I’ve been in Japan for almost a month now! Amazing! I feel like I’m finally getting settled in, and eager to explore more of the places around me. It was a busy week for trying new things:
I’ve been taking more time to do self-care and treat myself to things, to counteract the emotional rollercoaster of living in a new country separate from loved ones. Takasaki Station itself is attached to the Montres mall, and a 5 minute walk will also bring you to OPA mall. After work, I have been starting to explore these malls, and there are a lot of awesome shops (particularly clothing shops)! In the highest irony, as American malls are dying, I am quickly becoming a mall rat in Japan.
Moff Animal Cafe
The Moff Cat Cafe in the OPA mall was super cute. I was feeling bummed about something or other, so I decided to spend the money and go pet some cats. Moff cat cafe boasts many cats and apparently one ferret (which I did not see). Most of the cats were chilling or sleeping. Obviously, these cats are very accustomed to humans. They didn’t even raise their heads as I approached them. As I pspspsps‘d to one of the cats, it hit me with a stare a la Manet’s Olympia. A knowing and indifferent stare, I am just one customer of many customers before and many to come after.
Some of the other cats were more energetic. There was a Bengal-type cat that was jumping around everywhere. There was a little kid playing with the cat and it was super cute.
In addition to cat cafes, there are also just a bunch of feral cats that roam the city and countryside.
This has been an eventful week, so I will be posting more blogs this week centered around different topics.
Here’s a bonus picture regarding cats, in case you don’t want them around your house (the feral cats here are super vocal) or jumping on your counters, I have a product for you: Don’t cat!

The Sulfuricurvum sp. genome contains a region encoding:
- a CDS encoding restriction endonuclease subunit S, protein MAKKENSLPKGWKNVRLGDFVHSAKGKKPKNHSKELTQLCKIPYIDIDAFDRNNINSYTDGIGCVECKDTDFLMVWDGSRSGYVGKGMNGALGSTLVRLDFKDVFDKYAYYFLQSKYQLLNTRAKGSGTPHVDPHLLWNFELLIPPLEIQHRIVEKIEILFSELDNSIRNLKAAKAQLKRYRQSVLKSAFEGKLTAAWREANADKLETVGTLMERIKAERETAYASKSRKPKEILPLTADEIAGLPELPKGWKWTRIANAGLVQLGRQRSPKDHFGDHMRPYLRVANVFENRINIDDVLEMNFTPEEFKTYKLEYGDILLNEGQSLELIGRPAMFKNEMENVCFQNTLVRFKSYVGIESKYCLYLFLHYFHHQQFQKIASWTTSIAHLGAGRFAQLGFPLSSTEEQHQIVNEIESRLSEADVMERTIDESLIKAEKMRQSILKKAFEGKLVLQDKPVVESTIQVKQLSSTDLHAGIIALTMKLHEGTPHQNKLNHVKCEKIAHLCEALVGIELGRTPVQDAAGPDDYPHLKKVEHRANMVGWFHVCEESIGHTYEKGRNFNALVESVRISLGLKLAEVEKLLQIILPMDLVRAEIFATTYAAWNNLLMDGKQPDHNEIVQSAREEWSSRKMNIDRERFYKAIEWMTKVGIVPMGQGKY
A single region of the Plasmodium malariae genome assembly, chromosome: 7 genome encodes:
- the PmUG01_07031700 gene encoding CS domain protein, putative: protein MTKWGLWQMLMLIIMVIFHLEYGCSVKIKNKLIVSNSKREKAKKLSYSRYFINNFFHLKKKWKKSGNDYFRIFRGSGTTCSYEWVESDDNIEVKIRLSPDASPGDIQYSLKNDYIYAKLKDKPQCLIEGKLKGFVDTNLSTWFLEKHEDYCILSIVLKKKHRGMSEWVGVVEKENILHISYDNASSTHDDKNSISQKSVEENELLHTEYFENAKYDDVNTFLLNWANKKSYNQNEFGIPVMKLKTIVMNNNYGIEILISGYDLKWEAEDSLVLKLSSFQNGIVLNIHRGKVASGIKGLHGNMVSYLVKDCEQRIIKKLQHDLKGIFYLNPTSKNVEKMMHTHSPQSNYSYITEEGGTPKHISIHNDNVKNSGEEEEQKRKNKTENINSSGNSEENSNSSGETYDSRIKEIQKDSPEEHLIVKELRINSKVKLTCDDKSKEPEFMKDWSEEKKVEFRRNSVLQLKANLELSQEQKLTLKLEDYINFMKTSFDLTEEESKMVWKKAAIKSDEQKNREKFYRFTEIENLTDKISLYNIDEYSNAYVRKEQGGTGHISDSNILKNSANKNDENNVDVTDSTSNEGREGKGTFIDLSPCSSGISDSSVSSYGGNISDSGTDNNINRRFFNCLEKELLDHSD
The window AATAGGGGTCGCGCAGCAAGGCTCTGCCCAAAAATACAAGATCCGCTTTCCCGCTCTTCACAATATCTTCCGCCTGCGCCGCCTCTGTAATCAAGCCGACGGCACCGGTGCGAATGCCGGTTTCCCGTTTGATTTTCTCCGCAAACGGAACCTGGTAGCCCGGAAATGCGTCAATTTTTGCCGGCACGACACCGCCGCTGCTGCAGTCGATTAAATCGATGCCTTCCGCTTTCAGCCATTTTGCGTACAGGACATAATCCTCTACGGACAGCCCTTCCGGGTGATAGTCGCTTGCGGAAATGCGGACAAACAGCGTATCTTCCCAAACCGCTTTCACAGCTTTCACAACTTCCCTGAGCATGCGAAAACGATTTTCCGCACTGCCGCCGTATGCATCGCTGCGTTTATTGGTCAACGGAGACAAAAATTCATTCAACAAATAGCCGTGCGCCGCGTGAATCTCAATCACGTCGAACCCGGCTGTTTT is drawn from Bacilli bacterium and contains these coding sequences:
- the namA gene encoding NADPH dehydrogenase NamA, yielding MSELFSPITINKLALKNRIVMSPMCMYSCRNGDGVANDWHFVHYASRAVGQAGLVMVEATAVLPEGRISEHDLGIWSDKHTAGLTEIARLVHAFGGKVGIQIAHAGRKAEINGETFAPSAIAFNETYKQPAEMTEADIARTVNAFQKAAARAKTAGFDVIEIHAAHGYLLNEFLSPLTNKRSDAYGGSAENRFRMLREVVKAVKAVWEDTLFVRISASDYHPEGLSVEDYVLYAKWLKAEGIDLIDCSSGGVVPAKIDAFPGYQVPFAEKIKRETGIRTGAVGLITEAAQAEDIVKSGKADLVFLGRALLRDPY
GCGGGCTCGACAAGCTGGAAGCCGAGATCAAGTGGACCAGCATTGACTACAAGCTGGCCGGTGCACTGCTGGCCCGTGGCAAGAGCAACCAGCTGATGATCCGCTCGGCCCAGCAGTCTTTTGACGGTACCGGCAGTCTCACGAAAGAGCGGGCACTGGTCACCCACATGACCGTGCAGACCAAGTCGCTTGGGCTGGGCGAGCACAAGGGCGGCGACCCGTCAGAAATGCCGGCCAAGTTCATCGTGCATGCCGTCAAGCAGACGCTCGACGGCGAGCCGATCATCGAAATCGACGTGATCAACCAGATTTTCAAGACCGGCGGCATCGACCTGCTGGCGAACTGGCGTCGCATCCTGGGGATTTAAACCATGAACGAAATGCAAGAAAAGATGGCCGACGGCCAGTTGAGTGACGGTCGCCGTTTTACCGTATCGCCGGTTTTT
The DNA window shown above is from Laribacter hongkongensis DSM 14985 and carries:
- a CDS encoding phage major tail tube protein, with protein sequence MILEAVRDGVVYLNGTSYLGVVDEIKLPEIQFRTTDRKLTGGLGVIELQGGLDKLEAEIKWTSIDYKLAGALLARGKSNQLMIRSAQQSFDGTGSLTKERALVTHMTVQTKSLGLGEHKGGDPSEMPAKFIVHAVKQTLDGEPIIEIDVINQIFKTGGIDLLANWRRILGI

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So, there’s a giant goddess statue (Byakue Dai-Kannon) on one of the mountains in Takasaki. There is a festival every year called the candlelight festival. I’m not really sure of the cultural significance of the festival, to be honest. Here are some pictures and videos of the festivities:
In addition to the beautiful candles, there were some awesome performances as well:
I’m really sad, because I didn’t film the one dance with swords, but there were too many people sitting in front of me. The performers were absolutely amazing!
It’s always hard to close one chapter of your life and be prepared for the next one. I feel like I had just gotten settled into my new apartment in North Hollywood when it was time to go. Leaving for Japan was bittersweet and different the last time I went to go live abroad for an extended period of time. When I was 22, I was unattached and also clueless about a lot of life skills necessary to be a fully functioning adult. Eight years later, and my situation is completely different: leaving behind my little urban life and my loved ones.
Orientation was jam packed with seminars and useful information. I didn’t really sleep the first three days because my room-mate snored horribly, so I was basically wandering around the hotel at odd hours of the night and slowly descending into delirium. I met a lot of interesting people during meal times but I never actually made it out to explore Tokyo as I got sick from some combination of lack of sleep, jet lag, and mingling with people from all over the world.
Wednesday was also jam packed: After a bus ride to Gunma, I got to meet with the Japanese English teachers that I would be working with; they are the sweetest people! They drove me to city hall to do some paperwork, then to get my bank account, next to grab my luggage from the high school and introduce me to the principal and vice principal, then finally to my apartment in Takasaki. My landlady took pity on me, as I had been blowing my nose all day and probably looked like the walking dead, and drove me to the store to get some groceries and some medicine. Finally, I got to sleep. Glorious sleep! The next day, my predecessor helped me get on the train to my high school. I came home, went to sleep at 8pm. On Friday, I introduced myself in the limited Japanese that I have to all of the teachers at my high school. I have to give a speech in Japanese during my appointment ceremony and also during the larger school ceremony later.
Finally, on Saturday, I was feeling well enough to go out and explore. Saturday also happened to be the time that the Takasaki Matsuri festival was happening. I decided to try to meet up with some other JETs and watch the fireworks. I got lost along the way, but ended up getting some awesome pictures of some taiko drummers:
After the heavy rains kept us off the trails for months, we finally headed down to Anza Borrego to see the desert super bloom. It was awesome to see the pop of color across the normally monochrome desert.